Two things went through my mind. First, only the concerns of the people who’d spoken up were on that list. Second, the REAL reason for the meeting had nothing to do with solving problems. These people just needed to get in a room together and yammer at each other. The act itself was meaningful to them. For me it was a complete waste of time. When I felt something needed to be changed I’d go find the person who could change it and talk to them or write them so they could share my thoughts clearly and compellingly laid out rather than in an emotion-laden rambling rant.

Social anxiety or not, we’re stuck in the world with each other and extroversion is “normal.” Many an introvert (like me) has no particular social anxiety, it’s just that “out there” is tiring and requires effort that being alone probably requires for the extroverted. I have friends who’ve had significant stress during the past year because they have been precluded from doing the things that they love to do. They’ve engaged socially much more than I would (or did). For them the risk of NOT engaging was worse than the risk of getting ill.

“A year ago, most of us could not imagine a world in which we not only didn’t have to go to work, school, restaurants, concerts and churches, much less that any such activity would be forbidden. And my socially anxious clients have now been basking in a wholly false sense of security for the better part of a year.”

https://www.cnn.com/2021/04/09/health/social-anxiety-post-pandemic-life/index.html


In other words, the world in which the socially anxious are comfortable can’t last. They don’t own the world.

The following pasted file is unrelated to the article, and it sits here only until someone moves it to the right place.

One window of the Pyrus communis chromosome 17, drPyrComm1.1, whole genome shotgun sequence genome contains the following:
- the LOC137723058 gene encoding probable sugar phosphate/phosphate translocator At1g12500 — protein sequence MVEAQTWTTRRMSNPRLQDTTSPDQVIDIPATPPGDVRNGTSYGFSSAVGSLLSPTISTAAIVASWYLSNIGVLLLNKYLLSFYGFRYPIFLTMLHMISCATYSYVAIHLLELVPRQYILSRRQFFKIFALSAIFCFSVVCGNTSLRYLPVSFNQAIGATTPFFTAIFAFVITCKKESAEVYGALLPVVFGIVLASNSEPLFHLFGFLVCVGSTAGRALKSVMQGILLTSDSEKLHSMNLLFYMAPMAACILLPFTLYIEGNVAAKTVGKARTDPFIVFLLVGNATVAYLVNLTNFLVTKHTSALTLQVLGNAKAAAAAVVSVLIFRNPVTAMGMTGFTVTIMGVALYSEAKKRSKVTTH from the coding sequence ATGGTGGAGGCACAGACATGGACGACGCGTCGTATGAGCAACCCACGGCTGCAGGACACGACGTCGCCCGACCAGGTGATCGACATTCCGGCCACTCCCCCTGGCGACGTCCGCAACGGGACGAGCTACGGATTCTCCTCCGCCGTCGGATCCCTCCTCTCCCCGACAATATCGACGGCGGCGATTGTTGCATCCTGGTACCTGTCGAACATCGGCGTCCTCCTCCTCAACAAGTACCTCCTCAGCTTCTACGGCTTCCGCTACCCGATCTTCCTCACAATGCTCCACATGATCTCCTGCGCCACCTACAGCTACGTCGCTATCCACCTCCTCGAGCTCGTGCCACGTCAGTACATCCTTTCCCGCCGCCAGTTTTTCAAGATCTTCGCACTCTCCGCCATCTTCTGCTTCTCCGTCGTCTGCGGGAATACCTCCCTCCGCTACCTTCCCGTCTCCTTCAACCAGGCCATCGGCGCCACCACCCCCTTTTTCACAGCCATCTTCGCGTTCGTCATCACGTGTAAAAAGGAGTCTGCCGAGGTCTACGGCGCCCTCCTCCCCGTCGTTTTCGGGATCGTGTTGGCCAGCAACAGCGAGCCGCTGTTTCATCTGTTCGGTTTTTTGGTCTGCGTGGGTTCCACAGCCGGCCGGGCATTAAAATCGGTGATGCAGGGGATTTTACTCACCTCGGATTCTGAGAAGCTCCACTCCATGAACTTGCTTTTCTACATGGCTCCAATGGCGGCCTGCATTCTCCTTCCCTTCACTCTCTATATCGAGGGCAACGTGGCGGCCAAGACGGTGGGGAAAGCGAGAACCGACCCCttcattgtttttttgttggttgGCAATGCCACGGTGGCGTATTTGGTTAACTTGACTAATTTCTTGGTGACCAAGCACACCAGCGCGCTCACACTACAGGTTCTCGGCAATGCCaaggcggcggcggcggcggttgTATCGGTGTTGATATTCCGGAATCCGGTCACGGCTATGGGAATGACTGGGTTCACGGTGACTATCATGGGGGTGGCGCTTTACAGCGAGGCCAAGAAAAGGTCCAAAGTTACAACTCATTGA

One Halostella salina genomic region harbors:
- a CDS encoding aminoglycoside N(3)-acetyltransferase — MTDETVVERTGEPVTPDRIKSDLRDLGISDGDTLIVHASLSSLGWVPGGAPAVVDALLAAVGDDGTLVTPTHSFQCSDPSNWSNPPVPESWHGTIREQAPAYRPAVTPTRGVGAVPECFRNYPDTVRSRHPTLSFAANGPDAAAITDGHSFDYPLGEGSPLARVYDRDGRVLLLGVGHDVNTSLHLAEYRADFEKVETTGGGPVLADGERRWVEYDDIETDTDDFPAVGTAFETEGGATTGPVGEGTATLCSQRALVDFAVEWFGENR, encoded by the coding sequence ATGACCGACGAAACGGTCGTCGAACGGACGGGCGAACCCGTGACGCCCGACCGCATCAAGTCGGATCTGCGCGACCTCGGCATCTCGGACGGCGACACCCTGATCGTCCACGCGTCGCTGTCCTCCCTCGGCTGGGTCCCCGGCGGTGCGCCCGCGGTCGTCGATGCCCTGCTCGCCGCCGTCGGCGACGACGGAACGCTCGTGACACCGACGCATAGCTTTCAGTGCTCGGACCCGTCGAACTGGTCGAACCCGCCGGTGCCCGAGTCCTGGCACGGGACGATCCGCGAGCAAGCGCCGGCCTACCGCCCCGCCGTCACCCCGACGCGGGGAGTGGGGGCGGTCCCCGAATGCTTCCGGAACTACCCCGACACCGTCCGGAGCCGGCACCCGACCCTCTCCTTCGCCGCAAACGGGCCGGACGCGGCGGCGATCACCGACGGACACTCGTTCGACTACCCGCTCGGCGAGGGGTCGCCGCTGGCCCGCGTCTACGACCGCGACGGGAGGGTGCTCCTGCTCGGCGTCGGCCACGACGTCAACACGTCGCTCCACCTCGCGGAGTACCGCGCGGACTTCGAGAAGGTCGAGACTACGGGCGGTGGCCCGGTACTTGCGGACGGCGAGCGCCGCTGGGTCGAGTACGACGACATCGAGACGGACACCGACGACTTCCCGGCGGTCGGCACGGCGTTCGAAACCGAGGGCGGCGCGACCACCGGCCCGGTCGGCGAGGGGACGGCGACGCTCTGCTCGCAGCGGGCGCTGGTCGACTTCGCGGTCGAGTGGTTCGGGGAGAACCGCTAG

And then…in reality when I was 12, and had to give a prayer at church, in front of the congregation, I passed out, fell on the floor, humiliated myself and my mom. I was THAT afraid of public speaking. I knew even then that I could not live the life I wanted if I was that afraid to stand and say my say. I worked hard to overcome that. The moment I knew I HAD overcome that happened almost 40 years later, when, at the invitation of one of my students, I gave a lecture (one I’d given to this student’s class) on overcoming the fear of public speaking. There were 300 students in that room waiting to hear me. Some were there because it was required or extra credit for their communication class; some were there because they wanted some hope. They, too, knew they couldn’t go forward in their lives without overcoming that. I had a good slide show and a good speech. I also wore clothes in which my armpit sweat wouldn’t show because yes. I was terrified. But what’s the point of terror like that? There is none. It was a bit of an operation to set up and prepare, but…